Politics & Media
Aug 08, 2011, 06:02AM

Happy 50th, Mr. President

All we got you was the debt crisis, a recklessly stubborn Republican party and some more gray hair.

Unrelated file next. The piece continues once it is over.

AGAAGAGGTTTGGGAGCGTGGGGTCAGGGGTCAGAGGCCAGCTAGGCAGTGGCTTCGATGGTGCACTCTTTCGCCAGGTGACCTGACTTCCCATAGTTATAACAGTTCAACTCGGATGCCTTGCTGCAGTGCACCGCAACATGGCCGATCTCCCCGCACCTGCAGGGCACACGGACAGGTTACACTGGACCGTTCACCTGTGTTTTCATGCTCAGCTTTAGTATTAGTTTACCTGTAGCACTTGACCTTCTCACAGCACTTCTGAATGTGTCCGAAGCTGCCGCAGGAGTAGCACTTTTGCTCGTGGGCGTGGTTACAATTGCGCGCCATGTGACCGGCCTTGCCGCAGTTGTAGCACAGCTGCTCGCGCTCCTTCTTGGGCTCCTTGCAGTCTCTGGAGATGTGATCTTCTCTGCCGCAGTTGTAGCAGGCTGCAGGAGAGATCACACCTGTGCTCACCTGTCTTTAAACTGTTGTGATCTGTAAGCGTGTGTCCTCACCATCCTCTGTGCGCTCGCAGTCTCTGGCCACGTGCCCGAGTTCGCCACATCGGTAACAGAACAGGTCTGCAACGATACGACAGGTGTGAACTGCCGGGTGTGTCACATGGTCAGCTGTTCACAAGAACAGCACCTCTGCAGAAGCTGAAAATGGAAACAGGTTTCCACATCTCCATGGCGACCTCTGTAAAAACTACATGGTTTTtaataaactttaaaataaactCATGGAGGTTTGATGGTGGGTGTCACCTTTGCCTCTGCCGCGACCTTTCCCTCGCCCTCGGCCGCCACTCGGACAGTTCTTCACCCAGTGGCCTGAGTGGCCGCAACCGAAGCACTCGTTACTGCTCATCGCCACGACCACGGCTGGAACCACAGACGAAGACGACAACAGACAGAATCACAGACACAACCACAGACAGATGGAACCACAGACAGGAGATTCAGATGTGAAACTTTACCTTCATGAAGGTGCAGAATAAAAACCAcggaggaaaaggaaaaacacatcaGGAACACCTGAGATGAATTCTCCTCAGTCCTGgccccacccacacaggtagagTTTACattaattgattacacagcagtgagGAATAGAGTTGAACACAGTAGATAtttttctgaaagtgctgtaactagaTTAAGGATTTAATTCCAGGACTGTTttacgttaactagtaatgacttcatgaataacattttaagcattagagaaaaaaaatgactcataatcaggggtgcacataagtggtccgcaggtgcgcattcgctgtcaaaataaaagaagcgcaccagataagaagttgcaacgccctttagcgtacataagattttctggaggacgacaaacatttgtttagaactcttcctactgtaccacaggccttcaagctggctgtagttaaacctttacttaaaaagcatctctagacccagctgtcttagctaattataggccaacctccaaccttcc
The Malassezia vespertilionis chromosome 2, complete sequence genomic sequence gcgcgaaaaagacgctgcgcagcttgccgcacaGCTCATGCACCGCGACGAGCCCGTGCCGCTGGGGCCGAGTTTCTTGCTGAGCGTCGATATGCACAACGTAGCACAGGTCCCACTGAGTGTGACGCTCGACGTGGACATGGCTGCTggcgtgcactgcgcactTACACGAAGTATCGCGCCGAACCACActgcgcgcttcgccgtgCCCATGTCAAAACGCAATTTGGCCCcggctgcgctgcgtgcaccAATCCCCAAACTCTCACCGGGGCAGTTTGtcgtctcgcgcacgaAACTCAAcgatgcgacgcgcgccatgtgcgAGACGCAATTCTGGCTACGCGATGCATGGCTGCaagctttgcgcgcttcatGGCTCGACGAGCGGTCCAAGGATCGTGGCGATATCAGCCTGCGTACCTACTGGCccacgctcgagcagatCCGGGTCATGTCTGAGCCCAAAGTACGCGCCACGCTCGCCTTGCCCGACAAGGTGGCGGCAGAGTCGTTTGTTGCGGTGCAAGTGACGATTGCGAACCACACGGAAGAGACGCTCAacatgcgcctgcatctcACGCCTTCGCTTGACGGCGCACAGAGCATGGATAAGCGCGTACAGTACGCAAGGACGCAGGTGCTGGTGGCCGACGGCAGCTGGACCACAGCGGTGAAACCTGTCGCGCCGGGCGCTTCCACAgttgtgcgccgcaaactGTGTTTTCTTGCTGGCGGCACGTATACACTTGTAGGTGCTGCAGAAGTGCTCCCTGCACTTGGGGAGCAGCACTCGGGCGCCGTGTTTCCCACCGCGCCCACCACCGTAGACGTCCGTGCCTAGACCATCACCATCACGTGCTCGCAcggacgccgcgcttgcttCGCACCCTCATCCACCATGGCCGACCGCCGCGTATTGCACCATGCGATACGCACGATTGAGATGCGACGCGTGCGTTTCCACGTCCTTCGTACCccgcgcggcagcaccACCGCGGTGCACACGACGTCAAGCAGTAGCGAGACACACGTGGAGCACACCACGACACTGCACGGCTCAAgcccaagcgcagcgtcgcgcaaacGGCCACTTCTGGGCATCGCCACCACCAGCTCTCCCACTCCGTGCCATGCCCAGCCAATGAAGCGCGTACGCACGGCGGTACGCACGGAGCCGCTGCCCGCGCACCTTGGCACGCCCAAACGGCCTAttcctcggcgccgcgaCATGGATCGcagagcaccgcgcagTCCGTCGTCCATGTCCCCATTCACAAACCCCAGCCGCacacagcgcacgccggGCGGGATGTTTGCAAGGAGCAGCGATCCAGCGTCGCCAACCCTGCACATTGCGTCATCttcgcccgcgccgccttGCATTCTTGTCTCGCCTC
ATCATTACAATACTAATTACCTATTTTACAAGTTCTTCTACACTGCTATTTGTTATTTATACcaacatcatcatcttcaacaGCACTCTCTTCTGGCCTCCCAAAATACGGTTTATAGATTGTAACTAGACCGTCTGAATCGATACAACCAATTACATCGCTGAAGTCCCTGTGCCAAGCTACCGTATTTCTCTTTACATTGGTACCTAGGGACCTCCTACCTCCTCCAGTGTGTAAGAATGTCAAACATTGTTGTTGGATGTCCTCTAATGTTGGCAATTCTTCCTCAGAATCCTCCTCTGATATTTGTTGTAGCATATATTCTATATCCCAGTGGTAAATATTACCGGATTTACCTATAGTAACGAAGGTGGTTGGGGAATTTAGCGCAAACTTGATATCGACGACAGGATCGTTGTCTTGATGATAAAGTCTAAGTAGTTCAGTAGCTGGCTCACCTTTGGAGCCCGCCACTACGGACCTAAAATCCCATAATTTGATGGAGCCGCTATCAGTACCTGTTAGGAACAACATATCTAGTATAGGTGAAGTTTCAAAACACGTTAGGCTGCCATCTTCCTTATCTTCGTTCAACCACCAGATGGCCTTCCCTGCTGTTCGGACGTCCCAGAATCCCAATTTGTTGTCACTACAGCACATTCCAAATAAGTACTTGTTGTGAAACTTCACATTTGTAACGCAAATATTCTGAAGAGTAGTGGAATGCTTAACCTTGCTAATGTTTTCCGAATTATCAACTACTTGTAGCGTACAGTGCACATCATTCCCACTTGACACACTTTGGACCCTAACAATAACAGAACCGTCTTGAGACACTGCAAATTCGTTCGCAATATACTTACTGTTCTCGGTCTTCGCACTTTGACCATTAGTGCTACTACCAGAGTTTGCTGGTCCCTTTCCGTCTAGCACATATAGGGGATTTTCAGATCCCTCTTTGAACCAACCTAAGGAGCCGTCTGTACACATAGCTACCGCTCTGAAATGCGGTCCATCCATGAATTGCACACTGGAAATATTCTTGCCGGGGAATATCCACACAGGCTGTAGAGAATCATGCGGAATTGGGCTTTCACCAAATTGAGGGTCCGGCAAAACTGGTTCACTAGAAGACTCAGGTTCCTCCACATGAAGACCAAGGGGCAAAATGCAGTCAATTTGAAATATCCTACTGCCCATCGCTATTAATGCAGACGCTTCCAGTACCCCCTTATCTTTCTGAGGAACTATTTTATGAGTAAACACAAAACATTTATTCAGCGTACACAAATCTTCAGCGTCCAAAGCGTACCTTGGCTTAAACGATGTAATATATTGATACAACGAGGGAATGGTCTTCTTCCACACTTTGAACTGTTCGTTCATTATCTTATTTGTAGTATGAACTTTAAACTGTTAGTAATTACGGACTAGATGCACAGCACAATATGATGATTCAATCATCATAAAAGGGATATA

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Pity poor President Barack Obama. The news just keeps getting worse. Just as the grief over the debt ceiling debate was easing and the White House decided to pivot to jobs, 74,000 FAA employees and contractors were suddenly out on their keisters because of a protocol standoff on funding. The issue was resolved (temporarily) late last week. As if that weren’t enough, the rosy jobless numbers two weeks ago were revised to show that there was no 16-week drop at all but the unemployment figures were actually 401,000, above the dreaded red-zone number of 400,000. Then came the next report that 117,000 jobs were added in July, reducing the unemployment rate to 9.1 percent, nonetheless far short of the 350,000 new jobs needed every month to resuscitate the economy. There is recurring talk of a double-dip recession and growth is less than one percent with government borrowing equaling the gross domestic product (GDP.) The stock market tanked because of global fears, wiping out the year’s gains in a 500-point free-fall, the worst single-day dive in two years. Italy and Spain’s economies have the world jittery, and gold, the high-rollers’ comfort-zone alternative to stuffing the mattress, began losing some of its luster. To contribute to the precipitous slide, the U.S. lost its Standard & Poor’s Triple-A debt rating for the first time in history. Who, it is fair to ask, even has time to worry about the two wars we’re fighting or the famine in Somalia let alone the massacre in Syria? It is any wonder Obama is turning gray before our very eyes at the ripe young age of 50.